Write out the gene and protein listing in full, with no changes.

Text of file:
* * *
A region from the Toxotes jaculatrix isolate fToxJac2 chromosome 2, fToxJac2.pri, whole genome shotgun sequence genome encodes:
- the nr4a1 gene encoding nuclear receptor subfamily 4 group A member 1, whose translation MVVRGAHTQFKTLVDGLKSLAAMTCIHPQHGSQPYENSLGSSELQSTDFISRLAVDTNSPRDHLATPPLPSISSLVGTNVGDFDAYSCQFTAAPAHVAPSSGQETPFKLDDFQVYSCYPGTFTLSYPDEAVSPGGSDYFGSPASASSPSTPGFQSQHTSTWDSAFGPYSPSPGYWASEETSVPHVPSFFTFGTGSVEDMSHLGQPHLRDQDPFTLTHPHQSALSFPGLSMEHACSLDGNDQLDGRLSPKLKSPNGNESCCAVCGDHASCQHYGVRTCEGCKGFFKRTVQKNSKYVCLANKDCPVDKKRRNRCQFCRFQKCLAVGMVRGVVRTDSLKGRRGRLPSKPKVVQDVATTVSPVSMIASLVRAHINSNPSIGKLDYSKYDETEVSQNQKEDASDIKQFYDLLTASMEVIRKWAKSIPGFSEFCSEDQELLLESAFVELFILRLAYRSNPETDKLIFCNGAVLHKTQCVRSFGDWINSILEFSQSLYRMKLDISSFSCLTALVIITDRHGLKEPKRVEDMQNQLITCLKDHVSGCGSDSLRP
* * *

A region from the Toxotes jaculatrix isolate fToxJac2 chromosome 2, fToxJac2.pri, whole genome shotgun sequence genome encodes:
- the nr4a1 gene encoding nuclear receptor subfamily 4 group A member 1, whose translation MVVRGAHTQFKTLVDGLKSLAAMTCIHPQHGSQPYENSLGSSELQSTDFISRLAVDTNSPRDHLATPPLPSISSLVGTNVGDFDAYSCQFTAAPAHVAPSSGQETPFKLDDFQVYSCYPGTFTLSYPDEAVSPGGSDYFGSPASASSPSTPGFQSQHTSTWDSAFGPYSPSPGYWASEETSVPHVPSFFTFGTGSVEDMSHLGQPHLRDQDPFTLTHPHQSALSFPGLSMEHACSLDGNDQLDGRLSPKLKSPNGNESCCAVCGDHASCQHYGVRTCEGCKGFFKRTVQKNSKYVCLANKDCPVDKKRRNRCQFCRFQKCLAVGMVRGVVRTDSLKGRRGRLPSKPKVVQDVATTVSPVSMIASLVRAHINSNPSIGKLDYSKYDETEVSQNQKEDASDIKQFYDLLTASMEVIRKWAKSIPGFSEFCSEDQELLLESAFVELFILRLAYRSNPETDKLIFCNGAVLHKTQCVRSFGDWINSILEFSQSLYRMKLDISSFSCLTALVIITDRHGLKEPKRVEDMQNQLITCLKDHVSGCGSDSLRP